October and kingdoms rise
And kingdoms fall
But you go on
(U2 – October, 1982)
I have two beginnings for this blog post. I’m not sure I have a suitable ending.
Opening one: I’m just back from a discussion, with Naika Foroutan, about East-German migration analogies and prejudices against East-Germans, here at the local Literarisches Zentrum. “Here” means: Göttingen, West-Germany, for me, an East German by origin, my home of seven years now. Diaspora as well as home. “Here” also means: amongst an audience of, primarily, West-Germans. Naika Foroutan and host Robert Pausch are West Germans, too. They (“they”) speak about East Germans (“us”). Some of “us” are in the room. Their safeguard is the “objectivity” of the (social) sciences. “Objectivity” implies an object. An object implies a subject. Who’s who? I can feel I am one of the objects here, regardless whether I want to or not, and someone else assumes the role of the subject-agent. I observe.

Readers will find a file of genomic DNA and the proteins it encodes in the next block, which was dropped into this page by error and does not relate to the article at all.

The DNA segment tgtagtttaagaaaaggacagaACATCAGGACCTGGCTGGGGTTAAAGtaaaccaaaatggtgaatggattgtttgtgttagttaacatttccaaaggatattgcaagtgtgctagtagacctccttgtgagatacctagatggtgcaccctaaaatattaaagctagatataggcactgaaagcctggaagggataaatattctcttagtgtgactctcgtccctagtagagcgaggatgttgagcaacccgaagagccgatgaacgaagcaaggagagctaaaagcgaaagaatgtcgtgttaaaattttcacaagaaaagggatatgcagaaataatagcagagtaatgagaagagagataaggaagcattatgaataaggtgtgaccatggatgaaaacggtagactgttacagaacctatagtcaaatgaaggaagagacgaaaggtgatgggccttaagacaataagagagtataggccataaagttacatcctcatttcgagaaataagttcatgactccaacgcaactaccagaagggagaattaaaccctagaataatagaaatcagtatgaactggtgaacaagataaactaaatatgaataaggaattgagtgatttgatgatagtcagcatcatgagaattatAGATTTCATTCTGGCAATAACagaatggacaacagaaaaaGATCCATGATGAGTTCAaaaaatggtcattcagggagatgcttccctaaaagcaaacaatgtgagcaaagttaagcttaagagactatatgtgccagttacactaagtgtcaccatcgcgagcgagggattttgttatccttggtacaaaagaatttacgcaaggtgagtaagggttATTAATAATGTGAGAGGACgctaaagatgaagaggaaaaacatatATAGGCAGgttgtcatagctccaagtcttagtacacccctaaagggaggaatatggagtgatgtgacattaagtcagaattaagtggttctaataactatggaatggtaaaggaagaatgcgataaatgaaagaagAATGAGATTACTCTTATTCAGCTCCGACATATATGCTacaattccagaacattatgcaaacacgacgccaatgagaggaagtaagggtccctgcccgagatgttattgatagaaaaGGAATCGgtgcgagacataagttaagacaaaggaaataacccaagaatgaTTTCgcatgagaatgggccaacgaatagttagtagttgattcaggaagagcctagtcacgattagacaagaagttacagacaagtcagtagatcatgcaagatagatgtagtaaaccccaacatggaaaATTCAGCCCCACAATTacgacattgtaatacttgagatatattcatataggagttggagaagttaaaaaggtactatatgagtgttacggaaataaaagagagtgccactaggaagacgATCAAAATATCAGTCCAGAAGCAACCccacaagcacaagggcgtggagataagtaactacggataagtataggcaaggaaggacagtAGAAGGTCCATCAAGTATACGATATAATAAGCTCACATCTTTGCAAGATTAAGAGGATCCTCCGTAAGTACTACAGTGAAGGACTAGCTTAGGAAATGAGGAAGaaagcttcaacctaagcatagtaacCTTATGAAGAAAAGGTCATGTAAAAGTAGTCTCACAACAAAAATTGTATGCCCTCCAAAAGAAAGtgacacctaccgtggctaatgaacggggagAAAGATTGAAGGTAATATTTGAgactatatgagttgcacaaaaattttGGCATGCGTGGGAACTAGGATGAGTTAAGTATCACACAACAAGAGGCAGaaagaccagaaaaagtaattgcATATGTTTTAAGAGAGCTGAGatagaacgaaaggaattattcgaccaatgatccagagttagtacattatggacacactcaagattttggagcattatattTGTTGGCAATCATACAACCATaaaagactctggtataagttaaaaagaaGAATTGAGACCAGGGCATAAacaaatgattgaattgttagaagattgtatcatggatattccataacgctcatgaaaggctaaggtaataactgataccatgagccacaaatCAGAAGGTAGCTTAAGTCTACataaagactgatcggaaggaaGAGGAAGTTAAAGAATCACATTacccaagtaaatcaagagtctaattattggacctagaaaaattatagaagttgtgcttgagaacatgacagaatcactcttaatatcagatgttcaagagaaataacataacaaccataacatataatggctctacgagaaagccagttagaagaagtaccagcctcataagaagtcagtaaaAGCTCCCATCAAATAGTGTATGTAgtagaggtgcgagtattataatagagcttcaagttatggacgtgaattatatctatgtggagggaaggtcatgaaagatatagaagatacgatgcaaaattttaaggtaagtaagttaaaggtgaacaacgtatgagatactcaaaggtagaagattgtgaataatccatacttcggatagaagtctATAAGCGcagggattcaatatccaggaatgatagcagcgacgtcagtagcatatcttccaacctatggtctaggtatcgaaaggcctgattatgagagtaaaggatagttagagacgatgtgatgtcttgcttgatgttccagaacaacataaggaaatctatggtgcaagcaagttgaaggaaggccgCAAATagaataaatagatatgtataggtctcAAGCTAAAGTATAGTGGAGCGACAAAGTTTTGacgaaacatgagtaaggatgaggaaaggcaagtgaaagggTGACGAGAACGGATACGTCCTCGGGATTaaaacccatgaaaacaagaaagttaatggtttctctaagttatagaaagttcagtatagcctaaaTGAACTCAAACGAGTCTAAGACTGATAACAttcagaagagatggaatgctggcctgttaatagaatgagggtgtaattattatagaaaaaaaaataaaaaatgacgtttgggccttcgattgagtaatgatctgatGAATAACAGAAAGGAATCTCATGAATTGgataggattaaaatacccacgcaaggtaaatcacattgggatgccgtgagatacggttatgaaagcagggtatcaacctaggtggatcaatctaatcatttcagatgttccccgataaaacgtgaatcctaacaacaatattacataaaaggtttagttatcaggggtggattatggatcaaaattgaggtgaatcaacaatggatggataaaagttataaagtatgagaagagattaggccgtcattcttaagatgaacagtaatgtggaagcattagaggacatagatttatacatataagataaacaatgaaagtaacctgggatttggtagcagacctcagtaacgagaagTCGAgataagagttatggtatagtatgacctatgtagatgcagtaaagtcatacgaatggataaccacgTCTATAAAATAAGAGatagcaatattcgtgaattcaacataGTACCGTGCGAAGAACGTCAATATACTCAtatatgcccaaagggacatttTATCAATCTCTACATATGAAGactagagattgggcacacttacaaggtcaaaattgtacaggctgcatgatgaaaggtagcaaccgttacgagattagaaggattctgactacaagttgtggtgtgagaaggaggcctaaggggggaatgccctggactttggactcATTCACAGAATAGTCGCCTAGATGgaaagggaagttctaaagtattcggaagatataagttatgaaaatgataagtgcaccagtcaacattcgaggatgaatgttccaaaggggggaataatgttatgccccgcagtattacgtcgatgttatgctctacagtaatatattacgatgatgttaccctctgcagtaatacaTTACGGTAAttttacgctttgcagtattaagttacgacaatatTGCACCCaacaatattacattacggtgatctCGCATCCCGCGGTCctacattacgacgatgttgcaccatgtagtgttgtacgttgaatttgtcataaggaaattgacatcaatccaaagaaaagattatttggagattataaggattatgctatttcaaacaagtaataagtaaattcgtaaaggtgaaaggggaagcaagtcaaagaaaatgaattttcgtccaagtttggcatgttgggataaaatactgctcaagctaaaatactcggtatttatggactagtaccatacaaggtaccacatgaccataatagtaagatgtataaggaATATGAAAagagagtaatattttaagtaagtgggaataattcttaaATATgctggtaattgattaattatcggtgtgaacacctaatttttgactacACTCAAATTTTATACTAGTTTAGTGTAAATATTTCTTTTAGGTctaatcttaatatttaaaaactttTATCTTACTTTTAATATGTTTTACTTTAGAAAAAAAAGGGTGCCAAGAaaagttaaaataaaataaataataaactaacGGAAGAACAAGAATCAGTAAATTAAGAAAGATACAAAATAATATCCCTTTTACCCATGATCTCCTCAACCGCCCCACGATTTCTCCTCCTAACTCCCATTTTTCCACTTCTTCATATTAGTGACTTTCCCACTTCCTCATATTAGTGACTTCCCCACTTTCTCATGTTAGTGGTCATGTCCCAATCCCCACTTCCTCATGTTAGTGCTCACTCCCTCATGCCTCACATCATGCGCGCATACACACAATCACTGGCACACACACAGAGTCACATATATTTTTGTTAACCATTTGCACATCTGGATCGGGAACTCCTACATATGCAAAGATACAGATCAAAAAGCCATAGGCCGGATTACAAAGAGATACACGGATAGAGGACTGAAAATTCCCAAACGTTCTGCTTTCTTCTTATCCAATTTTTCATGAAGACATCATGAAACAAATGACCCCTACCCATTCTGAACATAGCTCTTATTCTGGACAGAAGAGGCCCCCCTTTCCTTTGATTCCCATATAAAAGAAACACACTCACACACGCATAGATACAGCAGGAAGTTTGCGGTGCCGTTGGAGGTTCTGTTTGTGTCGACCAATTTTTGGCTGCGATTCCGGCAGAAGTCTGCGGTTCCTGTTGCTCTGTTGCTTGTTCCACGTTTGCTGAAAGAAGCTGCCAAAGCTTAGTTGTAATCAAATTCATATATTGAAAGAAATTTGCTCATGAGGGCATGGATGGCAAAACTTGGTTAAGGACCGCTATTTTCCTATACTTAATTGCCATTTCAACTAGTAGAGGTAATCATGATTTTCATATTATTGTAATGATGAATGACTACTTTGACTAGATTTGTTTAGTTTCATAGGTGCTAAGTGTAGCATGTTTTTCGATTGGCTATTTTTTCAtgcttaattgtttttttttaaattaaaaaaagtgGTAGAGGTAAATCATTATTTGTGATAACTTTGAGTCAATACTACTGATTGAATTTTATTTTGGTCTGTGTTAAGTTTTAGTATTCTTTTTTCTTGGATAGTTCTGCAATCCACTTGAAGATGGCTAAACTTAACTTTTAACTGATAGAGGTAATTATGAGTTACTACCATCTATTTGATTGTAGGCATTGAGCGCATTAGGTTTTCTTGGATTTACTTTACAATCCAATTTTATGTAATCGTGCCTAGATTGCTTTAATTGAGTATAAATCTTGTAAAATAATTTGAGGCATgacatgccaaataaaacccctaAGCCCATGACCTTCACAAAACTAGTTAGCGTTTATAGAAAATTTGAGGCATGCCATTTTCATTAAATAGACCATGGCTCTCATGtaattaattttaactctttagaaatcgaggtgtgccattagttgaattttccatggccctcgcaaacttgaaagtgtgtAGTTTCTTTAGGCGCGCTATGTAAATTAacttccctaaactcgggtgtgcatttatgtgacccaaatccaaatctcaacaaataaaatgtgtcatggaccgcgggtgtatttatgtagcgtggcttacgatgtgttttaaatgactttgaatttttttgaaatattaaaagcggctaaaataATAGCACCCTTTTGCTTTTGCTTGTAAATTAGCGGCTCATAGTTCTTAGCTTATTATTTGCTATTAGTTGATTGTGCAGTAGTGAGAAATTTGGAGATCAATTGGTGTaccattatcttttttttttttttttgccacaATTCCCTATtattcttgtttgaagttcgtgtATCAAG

I notice that: They speak about us, more than about themselves. They, them, us. Hence, an hour or so later, my question, when the discussion is open. Partly prompted by a remark by Foroutan (how minorities overcome being caught in identity bias), partly prompted by the previous speaker’s question on minority group’s identity anxieties (or so my shortcut for a more complex question), my question also partly prompted by my experience, an unwanted, not desirable, uncomfortably luxurious experience of myself as privileged in Africa: how do the privileged handle their own identity vis-à-vis identity anxieties raised by so-called minorities? I phrased it somewhat differently, and threw in the observation that a social majority of “normative normality” often seem to slip through one’s fingers when asked about their identity. I should have been more provocative: Foroutan’s fairly exhaustive answer included lots of very informed aspects, except what it could mean for a privileged West-German normative normality-culture to face that question. … Many other, very good questions and many more thoughts and talks with some friends later, I noticed all the more how helpful it was for me that Foroutan has a migration background herself (I checked, just to be sure, beyond her name and some side remarks about perceptions of Iran). I’d let her get away with things, I’m more inclined to buy some things from her that I wouldn’t from moderator Robert Pausch. I know virtually nothing about him, but suppose he’s a nice, bright, well-meaning guy and so on, and yet there’s something in the way some remarks are phrased that, in-between the lines, in-between syllables, speaks the language of privilege. One example: an East German acquaintance of his remarks on her feeling of loss seeing how Potsdam, her hometown, has been restored to some historic Prussian splendor that involves the loss, for her, of more homely features, the loss of home. For me, such a remark triggers: full stop. Period. Pausch, on the other hand, needs to ask about how to define such a sentiment as to its symbolism or what what. Containment. Defining. This, exactly, is how I experience privileged normativity on the (my) unpleasant receiving end. In how far do THEY create minority group identities through asking those questions? In fulfilling THEIR need for containment and defining? Somewhere in the midst of this and other points of discussion, Foroutan brings up the example of the fish in the aquarium: the researcher is wont to describe the fish, the water, etc., but not the container. This, her analogy, is how normative society acts (this is lit!). For me: yet another instance that she gets IT. … I do ask her later on, privately, why she’d say she was relieved that her current talks were well received not because of her person, and thus her migration background, but because of her work? I still find that her approach to her research, or at least the way she presents it, has an authenticity to it that makes it credible and makes me feel less “objectified”. Her response was welcoming, and she mentioned something along the lines of joint alliances (solidarische Allianzen) that emerge amongst groups of different migration backgrounds.